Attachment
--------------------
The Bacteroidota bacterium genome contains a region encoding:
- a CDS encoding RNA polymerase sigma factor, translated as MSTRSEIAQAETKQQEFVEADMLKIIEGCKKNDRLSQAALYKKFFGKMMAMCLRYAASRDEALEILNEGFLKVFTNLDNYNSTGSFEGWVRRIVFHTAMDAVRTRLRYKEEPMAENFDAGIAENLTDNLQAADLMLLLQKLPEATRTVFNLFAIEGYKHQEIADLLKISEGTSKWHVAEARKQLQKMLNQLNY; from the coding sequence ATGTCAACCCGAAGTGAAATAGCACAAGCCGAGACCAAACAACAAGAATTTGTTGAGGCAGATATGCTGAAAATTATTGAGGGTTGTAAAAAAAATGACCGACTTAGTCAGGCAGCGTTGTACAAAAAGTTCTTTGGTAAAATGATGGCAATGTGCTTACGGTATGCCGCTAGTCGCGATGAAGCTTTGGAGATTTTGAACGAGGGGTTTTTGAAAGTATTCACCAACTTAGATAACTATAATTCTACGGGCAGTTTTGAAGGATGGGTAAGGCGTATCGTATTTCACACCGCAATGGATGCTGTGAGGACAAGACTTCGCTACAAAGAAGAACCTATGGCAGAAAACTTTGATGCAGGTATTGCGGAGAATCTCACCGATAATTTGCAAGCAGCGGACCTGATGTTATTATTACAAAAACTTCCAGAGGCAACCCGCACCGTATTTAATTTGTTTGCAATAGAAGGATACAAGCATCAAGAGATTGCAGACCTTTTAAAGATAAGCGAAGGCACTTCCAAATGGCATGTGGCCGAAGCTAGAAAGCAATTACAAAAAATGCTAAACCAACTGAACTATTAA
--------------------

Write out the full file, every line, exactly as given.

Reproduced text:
The Bacteroidota bacterium genome contains a region encoding:
- a CDS encoding RNA polymerase sigma factor, translated as MSTRSEIAQAETKQQEFVEADMLKIIEGCKKNDRLSQAALYKKFFGKMMAMCLRYAASRDEALEILNEGFLKVFTNLDNYNSTGSFEGWVRRIVFHTAMDAVRTRLRYKEEPMAENFDAGIAENLTDNLQAADLMLLLQKLPEATRTVFNLFAIEGYKHQEIADLLKISEGTSKWHVAEARKQLQKMLNQLNY; from the coding sequence ATGTCAACCCGAAGTGAAATAGCACAAGCCGAGACCAAACAACAAGAATTTGTTGAGGCAGATATGCTGAAAATTATTGAGGGTTGTAAAAAAAATGACCGACTTAGTCAGGCAGCGTTGTACAAAAAGTTCTTTGGTAAAATGATGGCAATGTGCTTACGGTATGCCGCTAGTCGCGATGAAGCTTTGGAGATTTTGAACGAGGGGTTTTTGAAAGTATTCACCAACTTAGATAACTATAATTCTACGGGCAGTTTTGAAGGATGGGTAAGGCGTATCGTATTTCACACCGCAATGGATGCTGTGAGGACAAGACTTCGCTACAAAGAAGAACCTATGGCAGAAAACTTTGATGCAGGTATTGCGGAGAATCTCACCGATAATTTGCAAGCAGCGGACCTGATGTTATTATTACAAAAACTTCCAGAGGCAACCCGCACCGTATTTAATTTGTTTGCAATAGAAGGATACAAGCATCAAGAGATTGCAGACCTTTTAAAGATAAGCGAAGGCACTTCCAAATGGCATGTGGCCGAAGCTAGAAAGCAATTACAAAAAATGCTAAACCAACTGAACTATTAA